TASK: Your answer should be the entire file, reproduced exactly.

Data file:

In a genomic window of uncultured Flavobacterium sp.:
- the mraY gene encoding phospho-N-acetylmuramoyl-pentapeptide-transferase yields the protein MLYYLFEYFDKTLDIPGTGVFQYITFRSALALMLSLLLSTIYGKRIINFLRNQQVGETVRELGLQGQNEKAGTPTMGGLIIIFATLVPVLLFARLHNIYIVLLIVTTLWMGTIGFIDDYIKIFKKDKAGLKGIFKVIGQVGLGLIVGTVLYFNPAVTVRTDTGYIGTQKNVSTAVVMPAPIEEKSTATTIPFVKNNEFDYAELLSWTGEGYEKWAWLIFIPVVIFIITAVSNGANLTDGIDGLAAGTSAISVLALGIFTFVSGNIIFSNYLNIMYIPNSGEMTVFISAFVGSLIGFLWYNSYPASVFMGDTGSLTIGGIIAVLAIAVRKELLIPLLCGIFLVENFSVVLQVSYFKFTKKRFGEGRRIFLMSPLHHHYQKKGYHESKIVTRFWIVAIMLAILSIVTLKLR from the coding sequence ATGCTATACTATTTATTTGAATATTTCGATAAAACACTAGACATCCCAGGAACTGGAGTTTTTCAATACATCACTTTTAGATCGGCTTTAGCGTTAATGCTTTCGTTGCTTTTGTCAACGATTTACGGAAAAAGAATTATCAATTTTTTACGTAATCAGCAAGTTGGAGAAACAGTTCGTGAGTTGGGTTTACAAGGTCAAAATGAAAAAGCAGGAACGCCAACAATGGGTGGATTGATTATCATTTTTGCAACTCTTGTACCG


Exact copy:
In a genomic window of uncultured Flavobacterium sp.:
- the mraY gene encoding phospho-N-acetylmuramoyl-pentapeptide-transferase yields the protein MLYYLFEYFDKTLDIPGTGVFQYITFRSALALMLSLLLSTIYGKRIINFLRNQQVGETVRELGLQGQNEKAGTPTMGGLIIIFATLVPVLLFARLHNIYIVLLIVTTLWMGTIGFIDDYIKIFKKDKAGLKGIFKVIGQVGLGLIVGTVLYFNPAVTVRTDTGYIGTQKNVSTAVVMPAPIEEKSTATTIPFVKNNEFDYAELLSWTGEGYEKWAWLIFIPVVIFIITAVSNGANLTDGIDGLAAGTSAISVLALGIFTFVSGNIIFSNYLNIMYIPNSGEMTVFISAFVGSLIGFLWYNSYPASVFMGDTGSLTIGGIIAVLAIAVRKELLIPLLCGIFLVENFSVVLQVSYFKFTKKRFGEGRRIFLMSPLHHHYQKKGYHESKIVTRFWIVAIMLAILSIVTLKLR from the coding sequence ATGCTATACTATTTATTTGAATATTTCGATAAAACACTAGACATCCCAGGAACTGGAGTTTTTCAATACATCACTTTTAGATCGGCTTTAGCGTTAATGCTTTCGTTGCTTTTGTCAACGATTTACGGAAAAAGAATTATCAATTTTTTACGTAATCAGCAAGTTGGAGAAACAGTTCGTGAGTTGGGTTTACAAGGTCAAAATGAAAAAGCAGGAACGCCAACAATGGGTGGATTGATTATCATTTTTGCAACTCTTGTACCG